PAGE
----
PHILIPP GOTTLIEB GLIED (1842-1914)
THE SIXTH GENERATION-GLIED
HANNE FRIEDERIKE PÖPPELMEIER (1851-1930)
THE THIRD GENERATION-PÖPPELMEIER
The year is now 1842, and Frederick William IV was in the second year of his reign as the King of Prussia. Frederick William IV promoted the arts and sciences giving little attention to correcting the political injustices which abounded, leading towards the 1848 revolution.1 It was a time the majority of the German people were dissatisfied and repressed. The industrialization of Germany was well under way. In the cities, the German factory owners were in fierce competition with foreign companies. In order to make a profit, the factory owners paid substandard wages, forcing women and children into the work force. The situation became so bad that the factory owners forced their workers to accept their meager salaries in the form of products sold by their employers, resulting in wages being paid in some instances with rotten produce such as potatoes. The working conditions were grim and in some cases inhuman. It was common for the workers to work fifteen or more hours a day. Not only was it difficult for the adults, but even young children. A law was enacted in 1839 that prevented children under nine to work in mines or factories. The children's work day also began early and could last as long as fourteen hours a day, six days a week.2 The German people living in the rural areas didn't fare much better. Beginning in 1838, the price of linen fell sharply while the price of grain began to soar. A Heürling was also paid a substandard wage of perhaps 2 or 3 Thalers per month. So the majority of the Heürlings supplemented their meager incomes with the spinning and weaving of home grown flax. When the price for their linen fell, their income also declined leading to further hardships.3 Even though the people were not involved in a war, the times were difficult, leading to the revolt of the people in 1848. It was during this difficult period that our ancestor, (#277) Philipp GottliebG6 Glied was born. Philipp GottliebG6 was the great, great, great grandson of EberdtG1 Glied; the great, great grandson of JobstG2 Glied; the great grandson of Albert HenrichG3 Glied; the grandson of Albert HenrichG4 Glied; and the son of Johann HermannG5 Glied. The setting for this chapter begins in the modern day state of Nordrhein/Westfalen, Germany near Herford and ends in Missouri. Gottlieb's surname was spelled Glied in the German Church Records, but after he emigrated to America, his surname was usually spelled Gliedt. Following his arrival in America, his surname in this story will be spelled Gliedt and any variations of the spelling will be listed in the endnotes.
277. PHILIPP GOTTLIEBG6 GLIED (Eberdt,G1 Jobst,G2 Albert Henrich,G3 Albert HenrichG4 ), the second child of the Heürling, Johann Hermann HenrichG5 and Anne Margarethe Ilsabein Glied nee Steffen, was born at 5 A.M. on 18 Apr 1842 at Bauerschaft Altstädt #60, located about four Km. south of Herford, Westfalen, Germany and was baptized on 20 Apr 1842 at the Evangelisch Münstergemeinde Church in Herford. He was named after his uncle and sponsor, Gottlieb Philipp Steffen of Enger.4 Philipp Gottlieb was known as Gottlieb, which means "love of God".5 No diaries or letters have been found which might give us a clue to Gottlieb's childhood or teenage years. It is probably safe to assume that Gottlieb began to work as soon as he was able. It is unknown if he received any formal schooling.6 He grew up in this locale and as a teenager received instruction in the Evangelisch Lutheran Confession. Gottlieb was fourteen years old when he was confirmed by Pastor Rauschenbusch on 13 Apr 1856 at the Evangelisch Münstergemeinde Church in Herford.7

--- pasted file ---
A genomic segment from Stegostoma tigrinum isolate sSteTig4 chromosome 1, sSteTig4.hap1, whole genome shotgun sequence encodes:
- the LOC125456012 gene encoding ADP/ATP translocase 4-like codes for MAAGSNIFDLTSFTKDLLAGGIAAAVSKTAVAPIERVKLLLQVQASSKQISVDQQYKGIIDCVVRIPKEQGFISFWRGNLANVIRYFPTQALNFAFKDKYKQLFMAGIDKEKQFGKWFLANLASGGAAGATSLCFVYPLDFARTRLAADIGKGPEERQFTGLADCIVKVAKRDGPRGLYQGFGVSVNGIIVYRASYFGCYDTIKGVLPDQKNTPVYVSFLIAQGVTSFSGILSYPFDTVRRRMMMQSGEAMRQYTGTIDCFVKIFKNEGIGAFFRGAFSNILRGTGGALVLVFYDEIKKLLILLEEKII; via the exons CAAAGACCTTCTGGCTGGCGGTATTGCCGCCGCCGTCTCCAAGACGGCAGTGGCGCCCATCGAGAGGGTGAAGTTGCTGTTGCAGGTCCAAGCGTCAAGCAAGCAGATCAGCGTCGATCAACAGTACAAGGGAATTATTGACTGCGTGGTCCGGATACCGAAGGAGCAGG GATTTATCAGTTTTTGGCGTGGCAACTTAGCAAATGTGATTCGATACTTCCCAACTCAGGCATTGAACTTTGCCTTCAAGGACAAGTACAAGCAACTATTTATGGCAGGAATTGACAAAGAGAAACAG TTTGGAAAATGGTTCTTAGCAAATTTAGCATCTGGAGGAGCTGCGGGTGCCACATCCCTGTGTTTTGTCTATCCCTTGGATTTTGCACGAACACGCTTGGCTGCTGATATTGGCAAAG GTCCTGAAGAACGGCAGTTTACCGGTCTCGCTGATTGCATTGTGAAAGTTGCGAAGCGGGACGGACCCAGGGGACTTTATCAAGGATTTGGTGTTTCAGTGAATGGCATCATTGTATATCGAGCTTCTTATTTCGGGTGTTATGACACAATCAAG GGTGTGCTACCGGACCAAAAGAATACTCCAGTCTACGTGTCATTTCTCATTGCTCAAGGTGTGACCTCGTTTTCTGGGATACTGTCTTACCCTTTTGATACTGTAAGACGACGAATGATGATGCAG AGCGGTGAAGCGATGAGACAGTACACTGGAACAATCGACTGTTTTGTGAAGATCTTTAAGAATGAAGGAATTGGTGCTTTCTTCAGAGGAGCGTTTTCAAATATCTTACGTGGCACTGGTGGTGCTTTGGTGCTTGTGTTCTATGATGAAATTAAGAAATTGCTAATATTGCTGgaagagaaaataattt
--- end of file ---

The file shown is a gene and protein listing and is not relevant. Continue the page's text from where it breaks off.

The 1900 U.S. Census states that Gottlieb came to America in 1865. If this year is correct, then Gottlieb arrived in St. Louis shortly after the end of the Civil War. According to family tradition, Gottlieb was a stow-away on a boat which came to America. So far, a search of the Ships Passenger Arrival Lists for 1864-1867 through the ports of New Orleans, New York and other ports on the Gulf and Eastern coast has provided no evidence of his arrival in America, nor has a search of the printed emigration lists for Münster or Lippe areas of Germany. Even though a person desiring to leave Germany were required to post a notice in his hometown informing his neighbors of his departure so that his debts were settled and get official permission from the pastor, the tax office, district officers and the military authority, not all followed the rules. Instead, they just up and left illegally. Thousands of emigrants left this way and it's likely that Gottlieb was one of the emigrants who just up and left without permission. He probably traveled from the port of Bremen to New Orleans on a sailing vessel and continued on to St. Louis, MO. When he left Germany, Gottlieb probably knew what to expect in America from his Pöppelmeier relatives who lived in Franklin Co., MO. It is possible that his father, Hermann, sent him on ahead to find a place for the rest of the family to live and to help earn some money so that they too could come to America. At this time, there is no information as to the exact day when he came to America, what kind of work he did, or where he first lived.
When Gottlieb arrived in Missouri, St. Louis was still recovering from the effects of the Civil War. Because of the Civil War, the frontier and the Santa Fe Trail ceased to existed. The days of fur trading and of the steamboats were numbered. Railroads were becoming the means of transportation, opening up new areas. Slave labor was replaced by tenant farmers. After the war, industry grew and foreign laborers were encouraged to settle in St. Louis. As a result of the increase of the foreign laborers into the job market, the wages paid fell. While income fell, the cost of living increased.8
Figure 0: Maps of St. Louis Couty, MO. [Ed.]